James R. Clapper: U.S. Intelligence Chief Says Foreign Governments Have Made Attempts To Hack Into The Websites And Campaign Networks Of Presidential Candidates

James R. Clapper, the director of national intelligence, revealed Wednesday at a cyber-event that cyber spies had been trying to hack into the websites of 2016 presidential campaigns. Clapper did not elaborate on whether the cyber intrusions were successful or if foreign or domestic hackers were to blame. He also provided little information to suggest whether it was the campaign networks or websites of Republican frontrunner Donald Trump or Democratic candidates Bernie Sanders or Hilary Clinton that were targeted.

As ABC News reports, the nation’s intelligence chief believes the hackers are working for foreign governments by snooping around potential presidential candidates. Clapper said government officials are working with campaigns of all the candidates to tighten cyber security as the race for the presidency intensifies.

This development is the latest in a pattern that has characterized the last two U.S. elections. In 2008, U.S. intelligence officials revealed that President Barack Obama and Mitt Romney were targets of Chinese cyber-terrorists. Despite the preparedness of both the Democrats and Republican candidates, experts are saying that the risk of an attack should not be taken for granted. “We’ve already had some indications, we’ll probably have more,” Clapper said.

This revelation comes on the heels of a document released by Clapper’s office when Obama assumed office, stating that the foreign intelligence tracking of the 2008 presidential cycle was unparalleled and unprecedented. The document was prepared in a slide show format to warn the incoming Obama administration that sensitive government jobs could be susceptible to foreign cyber attacks if not approached with caution.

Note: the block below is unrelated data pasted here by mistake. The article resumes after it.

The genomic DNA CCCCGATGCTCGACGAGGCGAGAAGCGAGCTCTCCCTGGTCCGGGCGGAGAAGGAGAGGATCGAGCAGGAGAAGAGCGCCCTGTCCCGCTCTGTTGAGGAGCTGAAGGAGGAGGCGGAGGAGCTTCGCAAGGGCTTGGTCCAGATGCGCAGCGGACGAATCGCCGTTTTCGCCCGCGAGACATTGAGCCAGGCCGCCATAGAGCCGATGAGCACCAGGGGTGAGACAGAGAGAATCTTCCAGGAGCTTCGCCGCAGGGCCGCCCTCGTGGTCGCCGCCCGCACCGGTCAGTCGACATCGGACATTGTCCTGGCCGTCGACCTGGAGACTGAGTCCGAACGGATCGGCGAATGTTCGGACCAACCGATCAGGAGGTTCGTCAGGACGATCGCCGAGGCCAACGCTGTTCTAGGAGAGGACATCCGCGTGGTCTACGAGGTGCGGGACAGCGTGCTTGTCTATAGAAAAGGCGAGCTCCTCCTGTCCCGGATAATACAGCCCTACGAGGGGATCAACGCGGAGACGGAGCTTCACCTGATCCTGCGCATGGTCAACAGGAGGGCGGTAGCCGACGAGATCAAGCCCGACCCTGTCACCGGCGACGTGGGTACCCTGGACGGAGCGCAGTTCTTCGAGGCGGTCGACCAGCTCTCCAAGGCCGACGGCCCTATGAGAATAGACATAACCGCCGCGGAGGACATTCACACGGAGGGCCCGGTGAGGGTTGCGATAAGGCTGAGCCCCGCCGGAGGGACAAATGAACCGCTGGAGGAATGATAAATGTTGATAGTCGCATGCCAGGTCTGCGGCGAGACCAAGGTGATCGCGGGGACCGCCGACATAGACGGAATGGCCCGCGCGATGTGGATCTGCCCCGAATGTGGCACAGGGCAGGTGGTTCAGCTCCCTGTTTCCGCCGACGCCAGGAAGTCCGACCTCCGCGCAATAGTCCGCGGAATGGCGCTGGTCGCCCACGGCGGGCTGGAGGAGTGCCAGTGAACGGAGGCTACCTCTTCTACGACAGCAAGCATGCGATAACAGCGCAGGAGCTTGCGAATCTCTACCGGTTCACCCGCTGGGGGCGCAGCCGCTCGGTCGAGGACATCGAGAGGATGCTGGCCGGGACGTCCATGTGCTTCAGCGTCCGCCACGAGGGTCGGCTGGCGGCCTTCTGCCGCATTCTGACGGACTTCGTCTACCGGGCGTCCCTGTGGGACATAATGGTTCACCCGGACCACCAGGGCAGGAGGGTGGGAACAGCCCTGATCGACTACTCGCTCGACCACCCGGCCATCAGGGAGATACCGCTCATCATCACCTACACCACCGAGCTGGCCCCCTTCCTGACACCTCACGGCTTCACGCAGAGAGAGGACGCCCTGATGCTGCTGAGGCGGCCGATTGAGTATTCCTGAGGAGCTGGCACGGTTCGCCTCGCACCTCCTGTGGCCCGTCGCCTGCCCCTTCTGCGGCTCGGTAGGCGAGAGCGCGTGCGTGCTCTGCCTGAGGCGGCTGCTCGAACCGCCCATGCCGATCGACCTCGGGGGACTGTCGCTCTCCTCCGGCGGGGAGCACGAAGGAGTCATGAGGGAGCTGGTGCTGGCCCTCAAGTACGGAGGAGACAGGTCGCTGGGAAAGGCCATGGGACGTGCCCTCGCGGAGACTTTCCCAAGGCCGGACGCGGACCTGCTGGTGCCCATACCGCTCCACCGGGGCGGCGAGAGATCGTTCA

Jonathan Lampe of Infosec, a private information security company based in Chicago, said cyber security had not improved much despite the scares. In October, Lampe said he assessed 16 websites of potential candidates for the U.S. elections and wrote a couple of reports about what he discovered.

He said by just using basic hacking skills, he was able to unearth full lists of user names; technologies used by the sites, and even discovered which directories could be accessed via the internet. He went on to say he discovered the software products the Clinton campaign team was using for job postings. “Everybody was sitting with their pants down and by the time we looked at the sites in March, everybody had made fixes,” Lampe said.

Lampe said despite the upgrades, foreign countries will continue to snoop around. He complained that the sites were vulnerable in October and any of these hackers who had grabbed information back then could use it to do some real damage right now. Some of these threats have presented themselves over the course of the presidential race.

A few weeks ago, a group of hackvists known as Anonymous declared cyberwar against Donald Trump, urging supporters to expose his private information and take down his website. A masked figure had appeared on YouTube saying that they had been watching him for awhile and found what he was doing in the quest to be president of the United States disturbing.

Experts say Trump is the biggest loser if the hackers get their way. John Dickson, a developer for a security software company based in San Antonio, said if the hackers can wriggle their way into Trump camp, his whole empire crumbles, unlike Sanders, who will just count the losses of a presidential campaign. Dickson says his money is on the Chinese or Iranians who have the intelligence capabilities and the motive to want to disrupt the U.S. elections.

[Photo by Chip Somodevilla/Getty Images]